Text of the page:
The American economy continues to suffer from slow economic growth, persistent unemployment, and stagnant wages. The middle class of our society is especially suffering from the impact of the Great Recession and the current fiscal crisis marked by the escalating $18 trillion debt. “Where once wages rose inexorably in America and the middle class seemed ever to expand, we read today about income inequality, the growing gap between rich and poor, and wage stagnation,” wrote Patrick J. Buchanan. Part of the reason for this economic decline is the destruction of American manufacturing over the course of several decades. As Congress debates the Trans-Pacific Partnership (TPP) and providing President Barack Obama with fast-track trade authority, the consequences of TPP and fast-track must be understood by both policymakers and the public. In my June INSTITUTE BRIEF, I outlined some of the economic concerns with TPP and how so-called “free-trade” agreements in the past have actually hurt the American economy
In his landmark book, Suicide of a Superpower: Will America Survive to 2025? Pat Buchanan argues that free-trade agreements and the huge trade deficits have done more harm to our nation. As Buchanan argues:
What have been the consequences for our country of these trade ‘imbalances’? The deindustrialization of our national life and the loans to pay for them. A loss of millions of the best jobs Americans ever had. A medium wage and family income that have been stagnant for a decade. A steep decline in the global purchasing power of the dollar. A loss of national dynamism.
The massive trade deficits result in “millions of manufacturing jobs lost and tens of thousands of factories closed, but also millions of manufacturing jobs that were never created, and tens of thousands of factories that did not open here, but did open in Mexico, China, and other Asian countries,” stated Buchanan. This is the consequence of so-called “free-trade” deals that open American markets to foreign goods and result in other countries that literally cheat by currency manipulation and using other mercantilist policies such as value-added taxes. The solution to this problem is to protect the American home market from such unfair trade practices by utilizing a tariff. As Senator Jeff Sessions (R-AL) argues:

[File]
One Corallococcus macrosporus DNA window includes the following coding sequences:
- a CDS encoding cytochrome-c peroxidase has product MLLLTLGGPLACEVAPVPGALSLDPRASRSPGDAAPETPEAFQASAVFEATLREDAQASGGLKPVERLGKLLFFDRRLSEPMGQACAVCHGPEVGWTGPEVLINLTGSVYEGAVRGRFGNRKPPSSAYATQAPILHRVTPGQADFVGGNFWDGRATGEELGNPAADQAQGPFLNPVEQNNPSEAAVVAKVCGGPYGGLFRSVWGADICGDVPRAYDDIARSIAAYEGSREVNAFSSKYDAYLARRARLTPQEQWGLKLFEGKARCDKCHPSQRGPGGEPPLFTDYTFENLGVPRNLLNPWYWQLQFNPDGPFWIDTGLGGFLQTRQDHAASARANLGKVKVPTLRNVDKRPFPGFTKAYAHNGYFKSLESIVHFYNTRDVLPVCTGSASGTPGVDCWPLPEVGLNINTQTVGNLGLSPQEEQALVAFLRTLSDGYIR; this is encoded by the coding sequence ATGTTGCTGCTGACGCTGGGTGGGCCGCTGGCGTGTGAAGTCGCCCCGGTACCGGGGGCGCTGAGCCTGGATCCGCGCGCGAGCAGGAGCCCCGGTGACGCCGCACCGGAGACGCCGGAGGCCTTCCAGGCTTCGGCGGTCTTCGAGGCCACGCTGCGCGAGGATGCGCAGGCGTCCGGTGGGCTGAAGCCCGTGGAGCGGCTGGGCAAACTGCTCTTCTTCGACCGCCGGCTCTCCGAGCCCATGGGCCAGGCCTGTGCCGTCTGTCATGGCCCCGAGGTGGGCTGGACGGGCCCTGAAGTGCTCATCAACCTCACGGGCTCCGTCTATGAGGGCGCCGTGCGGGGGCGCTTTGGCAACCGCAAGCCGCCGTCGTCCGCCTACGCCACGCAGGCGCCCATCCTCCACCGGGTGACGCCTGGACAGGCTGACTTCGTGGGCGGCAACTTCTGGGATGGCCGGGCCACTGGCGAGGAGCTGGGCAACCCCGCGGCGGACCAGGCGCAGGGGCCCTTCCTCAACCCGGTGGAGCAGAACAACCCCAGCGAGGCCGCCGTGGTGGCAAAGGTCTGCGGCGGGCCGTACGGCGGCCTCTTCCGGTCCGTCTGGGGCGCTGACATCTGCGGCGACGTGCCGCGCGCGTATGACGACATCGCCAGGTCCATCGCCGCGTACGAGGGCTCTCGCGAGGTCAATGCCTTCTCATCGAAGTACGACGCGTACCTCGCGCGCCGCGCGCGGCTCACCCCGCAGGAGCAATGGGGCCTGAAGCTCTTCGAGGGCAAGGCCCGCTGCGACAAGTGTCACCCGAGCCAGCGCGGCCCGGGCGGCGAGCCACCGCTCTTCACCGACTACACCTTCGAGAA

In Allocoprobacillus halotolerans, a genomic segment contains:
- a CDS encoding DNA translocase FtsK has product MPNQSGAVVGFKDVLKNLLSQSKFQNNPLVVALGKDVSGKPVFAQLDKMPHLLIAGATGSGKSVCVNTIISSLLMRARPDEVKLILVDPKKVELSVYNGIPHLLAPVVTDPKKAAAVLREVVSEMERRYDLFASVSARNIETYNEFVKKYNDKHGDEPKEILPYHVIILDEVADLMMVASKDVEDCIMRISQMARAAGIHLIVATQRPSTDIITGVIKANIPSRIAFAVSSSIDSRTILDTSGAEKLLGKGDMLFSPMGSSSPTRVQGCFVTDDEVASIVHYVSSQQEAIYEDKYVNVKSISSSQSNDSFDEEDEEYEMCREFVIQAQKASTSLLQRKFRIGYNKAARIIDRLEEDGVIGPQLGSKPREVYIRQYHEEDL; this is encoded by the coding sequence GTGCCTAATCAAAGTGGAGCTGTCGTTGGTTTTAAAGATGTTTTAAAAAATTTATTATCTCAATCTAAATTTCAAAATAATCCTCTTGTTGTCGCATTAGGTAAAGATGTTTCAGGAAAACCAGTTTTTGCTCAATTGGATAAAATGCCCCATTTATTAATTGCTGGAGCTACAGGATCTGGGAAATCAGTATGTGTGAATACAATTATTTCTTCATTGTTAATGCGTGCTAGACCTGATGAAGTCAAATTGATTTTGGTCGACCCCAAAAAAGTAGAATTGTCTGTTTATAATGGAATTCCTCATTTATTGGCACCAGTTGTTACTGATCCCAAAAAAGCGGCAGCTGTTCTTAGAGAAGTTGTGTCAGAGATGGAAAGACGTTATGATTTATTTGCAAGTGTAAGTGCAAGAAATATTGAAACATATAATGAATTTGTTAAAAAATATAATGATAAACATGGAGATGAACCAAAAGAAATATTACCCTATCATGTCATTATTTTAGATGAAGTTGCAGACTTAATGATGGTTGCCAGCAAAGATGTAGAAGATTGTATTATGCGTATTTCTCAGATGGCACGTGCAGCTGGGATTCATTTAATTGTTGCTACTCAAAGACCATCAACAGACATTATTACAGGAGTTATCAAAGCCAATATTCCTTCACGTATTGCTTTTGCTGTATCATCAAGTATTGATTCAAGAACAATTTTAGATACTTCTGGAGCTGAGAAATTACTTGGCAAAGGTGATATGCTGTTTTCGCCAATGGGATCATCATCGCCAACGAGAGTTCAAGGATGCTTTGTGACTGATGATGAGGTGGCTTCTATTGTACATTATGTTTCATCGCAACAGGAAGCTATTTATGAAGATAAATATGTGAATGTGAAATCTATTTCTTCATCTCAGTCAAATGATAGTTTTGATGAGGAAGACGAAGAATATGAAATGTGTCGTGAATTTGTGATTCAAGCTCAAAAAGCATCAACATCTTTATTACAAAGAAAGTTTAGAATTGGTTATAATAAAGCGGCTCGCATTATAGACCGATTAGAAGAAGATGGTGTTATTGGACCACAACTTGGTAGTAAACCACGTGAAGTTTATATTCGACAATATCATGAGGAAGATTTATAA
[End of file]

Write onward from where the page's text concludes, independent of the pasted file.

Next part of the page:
Job loss by U.S. workers means reduced consumer demand, less tax revenue flowing into the Treasury, and greater reliance on government assistance programs. It is important that Congress fully understand the impact of this very large trade agreement and to use caution to ensure the interests of the people are protected. Furthermore, the lack of protections in TPA [trade promotion authority or fast-track] against foreign subsidies could accelerate our shrinking domestic manufacturing base. We have been getting out-negotiated by our mercantilist trading partners for years, failing to aggressively advance legitimate U.S. interests, but the proponents of TPA have apparently not sought to rectify this problem. TPA proponents must answer this simple question: will your plan shrink the trade deficit or will it grow it even wider?
The economic impact of TPP is not the only concern, but also its impact on constitutional government and American sovereignty. The constitutional question arises over President Obama’s request for fast-track trade authority, which would provide him with power to negotiate TPP without much Congressional oversight. Article 1, Section 8, of the United States Constitution grants Congress the power “to regulate Commerce with foreign Nations, and among the several States, and with the Indian Tribes.” Congress also has the power to enact tariffs if it so desires, and to check the executive branch when it comes to treaties with foreign nations.
Granting President Obama fast-track power would result in Congress abdicating its responsibility in regard to debating and reviewing the TPP agreement. Senator Jeff Sessions (R-AL) argues:
TPA [trade promotion authority or fast-track] eliminates Congress’ ability to amend or debate trade implementing legislation and guarantees an up-or-down vote on a far-reaching international agreement before that agreement has received any public review. Not only will Congress have given up the 67-vote threshold for a treaty and the 60-vote threshold for important legislation, but will have even given up the opportunity for amendment and the committee review process that both ensure member participation. Crucially, this applies not only to the Trans-Pacific Partnership (TPP) but all international trade agreements during the life of the TPA. There is no real check on the expiration of fast-track authority: if Congress does not affirmatively refuse to reauthorize TPA at the end of the defined authorization (2018), the authority is automatically renewed for an additional three years so long as the President requests the extension. And if a trade deal (not just TPP but any trade deal) is submitted to Congress that members believe does not fulfill, or that directly violates, the TPA recommendations — or any laws of the United States — it is exceptionally difficult for lawmakers to seek legislative redress or remove it from the fast track, as the exit ramp is under the exclusive control of the revenue and Rules committees. Moreover, while the President is required to submit a report to Congress on the terms of a trade agreement at least 60 days before submitting implementing legislation, the President can classify or otherwise redact information from this report, limiting its value to Congress. Is TPA designed to protect congressional responsibilities, or to limit Congress’ ability to do its duty?